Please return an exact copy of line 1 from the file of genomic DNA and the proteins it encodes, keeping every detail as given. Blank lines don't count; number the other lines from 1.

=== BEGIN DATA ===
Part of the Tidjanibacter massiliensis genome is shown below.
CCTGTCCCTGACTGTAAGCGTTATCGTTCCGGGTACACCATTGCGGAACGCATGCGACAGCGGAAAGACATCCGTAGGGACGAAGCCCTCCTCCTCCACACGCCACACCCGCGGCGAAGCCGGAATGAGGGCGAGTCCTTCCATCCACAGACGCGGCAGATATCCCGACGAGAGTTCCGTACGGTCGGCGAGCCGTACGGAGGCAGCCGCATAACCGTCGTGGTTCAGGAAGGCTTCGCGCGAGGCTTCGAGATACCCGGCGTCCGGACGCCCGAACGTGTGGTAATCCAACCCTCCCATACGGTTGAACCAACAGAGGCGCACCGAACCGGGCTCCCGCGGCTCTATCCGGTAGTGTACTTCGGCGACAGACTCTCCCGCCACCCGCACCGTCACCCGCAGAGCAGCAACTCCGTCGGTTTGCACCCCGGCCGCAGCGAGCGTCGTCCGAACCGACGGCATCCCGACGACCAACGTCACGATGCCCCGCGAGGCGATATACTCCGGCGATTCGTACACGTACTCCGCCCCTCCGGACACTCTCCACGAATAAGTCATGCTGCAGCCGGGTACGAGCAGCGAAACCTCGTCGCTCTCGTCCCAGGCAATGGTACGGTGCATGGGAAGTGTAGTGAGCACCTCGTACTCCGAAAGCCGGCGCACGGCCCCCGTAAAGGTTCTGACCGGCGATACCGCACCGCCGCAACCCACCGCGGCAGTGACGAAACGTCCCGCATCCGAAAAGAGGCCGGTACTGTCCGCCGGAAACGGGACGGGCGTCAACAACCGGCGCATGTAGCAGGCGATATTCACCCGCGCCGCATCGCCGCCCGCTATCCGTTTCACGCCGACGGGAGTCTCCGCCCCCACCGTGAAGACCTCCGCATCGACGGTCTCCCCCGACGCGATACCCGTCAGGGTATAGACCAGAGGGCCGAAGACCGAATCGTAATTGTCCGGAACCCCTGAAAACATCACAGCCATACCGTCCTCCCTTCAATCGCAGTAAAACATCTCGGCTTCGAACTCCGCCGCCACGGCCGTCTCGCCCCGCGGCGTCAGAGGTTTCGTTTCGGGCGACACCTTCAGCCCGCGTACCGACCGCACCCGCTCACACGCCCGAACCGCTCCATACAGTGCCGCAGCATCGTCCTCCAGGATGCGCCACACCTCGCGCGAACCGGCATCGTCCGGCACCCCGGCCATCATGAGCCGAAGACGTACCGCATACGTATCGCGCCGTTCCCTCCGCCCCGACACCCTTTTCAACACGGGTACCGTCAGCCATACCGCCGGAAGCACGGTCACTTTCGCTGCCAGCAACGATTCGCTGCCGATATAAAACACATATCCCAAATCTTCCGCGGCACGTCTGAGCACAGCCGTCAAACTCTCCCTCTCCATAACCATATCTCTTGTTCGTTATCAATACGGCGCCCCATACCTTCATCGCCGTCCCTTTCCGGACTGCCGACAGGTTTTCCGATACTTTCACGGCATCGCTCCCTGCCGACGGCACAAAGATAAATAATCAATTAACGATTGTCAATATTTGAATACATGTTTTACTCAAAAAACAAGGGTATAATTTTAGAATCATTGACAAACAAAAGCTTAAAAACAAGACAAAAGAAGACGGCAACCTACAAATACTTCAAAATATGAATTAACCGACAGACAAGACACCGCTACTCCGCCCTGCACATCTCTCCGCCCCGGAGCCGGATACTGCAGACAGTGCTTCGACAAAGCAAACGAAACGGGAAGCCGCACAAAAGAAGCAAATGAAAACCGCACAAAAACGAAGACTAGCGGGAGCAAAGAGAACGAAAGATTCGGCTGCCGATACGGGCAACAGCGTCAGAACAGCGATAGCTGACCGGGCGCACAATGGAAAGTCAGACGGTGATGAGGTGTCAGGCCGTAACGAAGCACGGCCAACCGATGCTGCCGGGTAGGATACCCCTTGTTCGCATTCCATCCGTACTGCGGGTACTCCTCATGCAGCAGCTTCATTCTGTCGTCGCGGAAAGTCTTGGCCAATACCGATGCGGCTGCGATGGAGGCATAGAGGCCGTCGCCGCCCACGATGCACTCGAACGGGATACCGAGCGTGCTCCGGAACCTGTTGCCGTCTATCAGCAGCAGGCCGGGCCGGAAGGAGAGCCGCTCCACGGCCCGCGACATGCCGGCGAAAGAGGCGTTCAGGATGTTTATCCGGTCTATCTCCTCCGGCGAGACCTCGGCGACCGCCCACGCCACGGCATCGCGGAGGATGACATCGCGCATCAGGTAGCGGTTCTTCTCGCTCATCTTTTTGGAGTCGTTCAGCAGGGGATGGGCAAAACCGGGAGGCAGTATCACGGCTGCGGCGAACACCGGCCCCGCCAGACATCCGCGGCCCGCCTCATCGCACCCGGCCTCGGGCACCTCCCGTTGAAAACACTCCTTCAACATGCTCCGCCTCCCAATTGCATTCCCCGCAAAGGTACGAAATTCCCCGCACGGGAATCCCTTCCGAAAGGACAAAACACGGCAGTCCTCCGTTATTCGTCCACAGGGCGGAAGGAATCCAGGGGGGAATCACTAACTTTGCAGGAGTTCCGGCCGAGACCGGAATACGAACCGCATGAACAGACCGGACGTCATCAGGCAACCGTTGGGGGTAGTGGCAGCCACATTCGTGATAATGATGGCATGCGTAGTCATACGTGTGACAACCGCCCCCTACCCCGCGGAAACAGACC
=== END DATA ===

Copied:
Part of the Tidjanibacter massiliensis genome is shown below.